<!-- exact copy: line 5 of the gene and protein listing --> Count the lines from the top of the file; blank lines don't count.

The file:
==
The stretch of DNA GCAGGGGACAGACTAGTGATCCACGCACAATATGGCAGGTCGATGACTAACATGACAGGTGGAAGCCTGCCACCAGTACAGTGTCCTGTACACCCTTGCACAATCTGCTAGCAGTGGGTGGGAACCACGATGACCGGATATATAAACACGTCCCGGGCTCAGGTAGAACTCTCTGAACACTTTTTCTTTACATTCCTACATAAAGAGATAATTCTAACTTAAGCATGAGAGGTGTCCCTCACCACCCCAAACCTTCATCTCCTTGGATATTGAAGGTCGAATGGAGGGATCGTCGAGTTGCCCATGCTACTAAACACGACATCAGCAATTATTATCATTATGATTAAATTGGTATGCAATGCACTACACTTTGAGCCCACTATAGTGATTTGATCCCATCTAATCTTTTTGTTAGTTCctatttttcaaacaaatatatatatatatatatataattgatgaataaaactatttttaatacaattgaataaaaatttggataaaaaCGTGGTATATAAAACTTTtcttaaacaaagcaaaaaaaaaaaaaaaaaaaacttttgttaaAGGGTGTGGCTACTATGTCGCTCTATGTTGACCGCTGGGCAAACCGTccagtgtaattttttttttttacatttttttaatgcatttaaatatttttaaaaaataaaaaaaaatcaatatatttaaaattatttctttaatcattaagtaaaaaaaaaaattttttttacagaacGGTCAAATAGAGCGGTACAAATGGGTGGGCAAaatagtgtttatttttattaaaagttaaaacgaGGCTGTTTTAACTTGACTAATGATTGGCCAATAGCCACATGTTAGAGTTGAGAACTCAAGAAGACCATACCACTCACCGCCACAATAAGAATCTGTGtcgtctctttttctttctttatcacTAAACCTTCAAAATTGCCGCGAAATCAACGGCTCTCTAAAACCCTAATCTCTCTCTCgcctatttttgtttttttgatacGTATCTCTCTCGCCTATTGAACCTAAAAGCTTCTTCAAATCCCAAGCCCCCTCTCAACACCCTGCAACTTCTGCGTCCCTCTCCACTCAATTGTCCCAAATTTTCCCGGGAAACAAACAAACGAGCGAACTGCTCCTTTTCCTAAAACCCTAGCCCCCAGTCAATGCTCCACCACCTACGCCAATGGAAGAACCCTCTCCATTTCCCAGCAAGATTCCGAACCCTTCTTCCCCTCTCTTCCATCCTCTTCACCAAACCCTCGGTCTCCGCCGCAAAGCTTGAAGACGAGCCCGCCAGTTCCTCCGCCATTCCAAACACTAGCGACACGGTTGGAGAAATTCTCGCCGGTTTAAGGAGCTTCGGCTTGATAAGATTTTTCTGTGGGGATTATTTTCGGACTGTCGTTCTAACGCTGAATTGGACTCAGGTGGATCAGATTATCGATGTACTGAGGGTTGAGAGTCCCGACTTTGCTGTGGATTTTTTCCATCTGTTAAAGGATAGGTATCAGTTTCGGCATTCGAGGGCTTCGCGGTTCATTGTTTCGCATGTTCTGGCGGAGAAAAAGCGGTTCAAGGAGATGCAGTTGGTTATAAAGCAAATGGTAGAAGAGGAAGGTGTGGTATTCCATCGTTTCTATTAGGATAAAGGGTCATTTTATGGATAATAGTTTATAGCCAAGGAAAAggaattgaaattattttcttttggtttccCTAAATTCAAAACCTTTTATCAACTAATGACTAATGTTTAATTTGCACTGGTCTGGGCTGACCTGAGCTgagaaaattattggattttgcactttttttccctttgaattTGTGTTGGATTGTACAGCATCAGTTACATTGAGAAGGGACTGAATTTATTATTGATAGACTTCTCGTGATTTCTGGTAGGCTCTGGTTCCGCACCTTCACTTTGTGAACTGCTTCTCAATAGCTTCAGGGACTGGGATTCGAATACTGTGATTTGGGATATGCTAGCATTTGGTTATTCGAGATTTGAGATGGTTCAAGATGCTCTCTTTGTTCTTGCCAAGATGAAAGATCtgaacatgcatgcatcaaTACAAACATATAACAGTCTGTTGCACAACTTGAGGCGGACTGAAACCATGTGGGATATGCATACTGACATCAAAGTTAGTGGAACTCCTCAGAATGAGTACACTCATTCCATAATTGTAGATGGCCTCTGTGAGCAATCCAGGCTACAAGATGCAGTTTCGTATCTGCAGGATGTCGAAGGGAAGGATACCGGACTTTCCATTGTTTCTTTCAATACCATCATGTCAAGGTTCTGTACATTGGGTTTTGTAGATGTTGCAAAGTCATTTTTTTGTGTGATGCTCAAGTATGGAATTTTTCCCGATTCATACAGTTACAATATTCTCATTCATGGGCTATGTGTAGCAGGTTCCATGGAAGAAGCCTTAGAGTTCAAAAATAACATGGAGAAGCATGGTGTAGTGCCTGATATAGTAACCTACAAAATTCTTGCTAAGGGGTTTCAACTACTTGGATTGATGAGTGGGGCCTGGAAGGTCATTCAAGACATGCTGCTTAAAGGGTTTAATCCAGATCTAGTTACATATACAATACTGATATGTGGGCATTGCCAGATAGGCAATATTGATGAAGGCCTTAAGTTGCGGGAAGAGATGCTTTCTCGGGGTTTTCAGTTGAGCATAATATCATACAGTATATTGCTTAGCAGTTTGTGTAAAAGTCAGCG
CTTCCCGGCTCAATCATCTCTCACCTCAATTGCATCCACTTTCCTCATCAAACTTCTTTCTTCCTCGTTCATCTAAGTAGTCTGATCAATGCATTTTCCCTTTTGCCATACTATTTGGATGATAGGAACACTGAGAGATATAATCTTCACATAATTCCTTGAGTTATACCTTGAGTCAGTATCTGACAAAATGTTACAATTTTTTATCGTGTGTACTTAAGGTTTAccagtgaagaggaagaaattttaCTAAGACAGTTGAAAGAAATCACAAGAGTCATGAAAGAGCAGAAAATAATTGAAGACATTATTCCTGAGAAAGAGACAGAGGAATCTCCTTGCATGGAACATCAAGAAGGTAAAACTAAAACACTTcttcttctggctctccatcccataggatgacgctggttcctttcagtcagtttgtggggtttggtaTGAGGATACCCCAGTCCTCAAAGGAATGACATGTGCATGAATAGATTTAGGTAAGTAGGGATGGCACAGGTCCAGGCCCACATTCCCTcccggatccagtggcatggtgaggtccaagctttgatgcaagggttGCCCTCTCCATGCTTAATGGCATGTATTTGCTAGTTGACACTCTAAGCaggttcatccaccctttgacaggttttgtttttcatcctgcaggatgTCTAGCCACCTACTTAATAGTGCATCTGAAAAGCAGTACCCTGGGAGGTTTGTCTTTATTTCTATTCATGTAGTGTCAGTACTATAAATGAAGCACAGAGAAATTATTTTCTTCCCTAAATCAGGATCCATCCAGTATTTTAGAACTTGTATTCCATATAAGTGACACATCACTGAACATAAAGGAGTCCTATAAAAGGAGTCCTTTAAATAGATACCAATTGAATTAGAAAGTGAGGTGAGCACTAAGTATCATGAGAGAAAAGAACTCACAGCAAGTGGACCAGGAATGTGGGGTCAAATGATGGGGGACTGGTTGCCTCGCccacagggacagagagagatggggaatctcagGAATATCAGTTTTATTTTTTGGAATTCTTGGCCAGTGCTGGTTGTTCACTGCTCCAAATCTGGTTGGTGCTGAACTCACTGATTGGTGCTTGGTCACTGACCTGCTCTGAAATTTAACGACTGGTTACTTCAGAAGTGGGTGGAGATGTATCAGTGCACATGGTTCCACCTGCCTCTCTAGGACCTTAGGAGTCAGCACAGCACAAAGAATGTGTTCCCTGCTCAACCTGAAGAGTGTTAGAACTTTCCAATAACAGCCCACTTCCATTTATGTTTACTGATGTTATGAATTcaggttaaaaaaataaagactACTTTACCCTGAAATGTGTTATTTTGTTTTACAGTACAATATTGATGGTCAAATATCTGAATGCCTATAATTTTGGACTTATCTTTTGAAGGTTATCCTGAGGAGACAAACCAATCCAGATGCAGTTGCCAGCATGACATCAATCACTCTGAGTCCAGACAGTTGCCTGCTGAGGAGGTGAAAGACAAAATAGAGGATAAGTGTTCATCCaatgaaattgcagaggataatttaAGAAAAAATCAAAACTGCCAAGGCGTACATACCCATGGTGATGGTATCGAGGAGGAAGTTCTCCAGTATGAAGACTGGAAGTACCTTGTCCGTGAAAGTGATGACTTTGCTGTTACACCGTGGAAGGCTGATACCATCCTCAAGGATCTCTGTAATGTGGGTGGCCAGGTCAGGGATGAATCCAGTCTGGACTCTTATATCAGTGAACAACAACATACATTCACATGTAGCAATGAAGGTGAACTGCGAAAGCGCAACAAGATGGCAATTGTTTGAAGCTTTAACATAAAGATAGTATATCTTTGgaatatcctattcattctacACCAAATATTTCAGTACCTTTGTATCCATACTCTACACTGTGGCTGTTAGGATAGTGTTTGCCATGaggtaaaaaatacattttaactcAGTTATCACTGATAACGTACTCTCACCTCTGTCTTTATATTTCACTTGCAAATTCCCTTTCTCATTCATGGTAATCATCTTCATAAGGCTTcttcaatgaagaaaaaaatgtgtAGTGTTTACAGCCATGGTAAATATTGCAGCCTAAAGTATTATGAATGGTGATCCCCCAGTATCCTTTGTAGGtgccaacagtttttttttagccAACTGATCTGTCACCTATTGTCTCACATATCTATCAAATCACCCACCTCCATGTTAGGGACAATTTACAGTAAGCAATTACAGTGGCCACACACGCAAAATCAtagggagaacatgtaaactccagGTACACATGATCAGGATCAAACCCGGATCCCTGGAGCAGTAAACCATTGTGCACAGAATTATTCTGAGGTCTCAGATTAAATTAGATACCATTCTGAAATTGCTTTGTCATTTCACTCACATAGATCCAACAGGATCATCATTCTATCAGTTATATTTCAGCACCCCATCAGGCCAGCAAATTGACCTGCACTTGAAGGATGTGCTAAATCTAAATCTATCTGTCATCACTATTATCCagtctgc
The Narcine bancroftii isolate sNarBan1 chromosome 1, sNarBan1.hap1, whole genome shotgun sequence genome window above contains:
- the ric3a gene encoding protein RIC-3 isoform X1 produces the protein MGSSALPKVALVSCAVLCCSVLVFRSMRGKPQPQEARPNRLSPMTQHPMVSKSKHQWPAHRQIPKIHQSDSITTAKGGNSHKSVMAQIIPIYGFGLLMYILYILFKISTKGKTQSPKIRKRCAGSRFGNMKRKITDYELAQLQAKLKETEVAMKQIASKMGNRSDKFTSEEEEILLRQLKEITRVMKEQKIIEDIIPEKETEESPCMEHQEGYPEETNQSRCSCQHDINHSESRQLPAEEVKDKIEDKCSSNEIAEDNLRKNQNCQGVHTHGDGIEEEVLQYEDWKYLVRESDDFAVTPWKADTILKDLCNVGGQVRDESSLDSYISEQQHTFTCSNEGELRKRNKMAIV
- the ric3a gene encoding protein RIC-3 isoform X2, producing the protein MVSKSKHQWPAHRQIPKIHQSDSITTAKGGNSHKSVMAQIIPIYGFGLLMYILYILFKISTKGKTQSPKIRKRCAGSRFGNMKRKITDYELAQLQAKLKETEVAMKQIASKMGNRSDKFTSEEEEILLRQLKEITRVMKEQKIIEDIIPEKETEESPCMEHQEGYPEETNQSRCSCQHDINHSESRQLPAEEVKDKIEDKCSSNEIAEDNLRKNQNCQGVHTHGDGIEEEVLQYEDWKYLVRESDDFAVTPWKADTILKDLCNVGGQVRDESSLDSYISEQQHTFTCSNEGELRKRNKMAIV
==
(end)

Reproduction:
- the ric3a gene encoding protein RIC-3 isoform X2, producing the protein MVSKSKHQWPAHRQIPKIHQSDSITTAKGGNSHKSVMAQIIPIYGFGLLMYILYILFKISTKGKTQSPKIRKRCAGSRFGNMKRKITDYELAQLQAKLKETEVAMKQIASKMGNRSDKFTSEEEEILLRQLKEITRVMKEQKIIEDIIPEKETEESPCMEHQEGYPEETNQSRCSCQHDINHSESRQLPAEEVKDKIEDKCSSNEIAEDNLRKNQNCQGVHTHGDGIEEEVLQYEDWKYLVRESDDFAVTPWKADTILKDLCNVGGQVRDESSLDSYISEQQHTFTCSNEGELRKRNKMAIV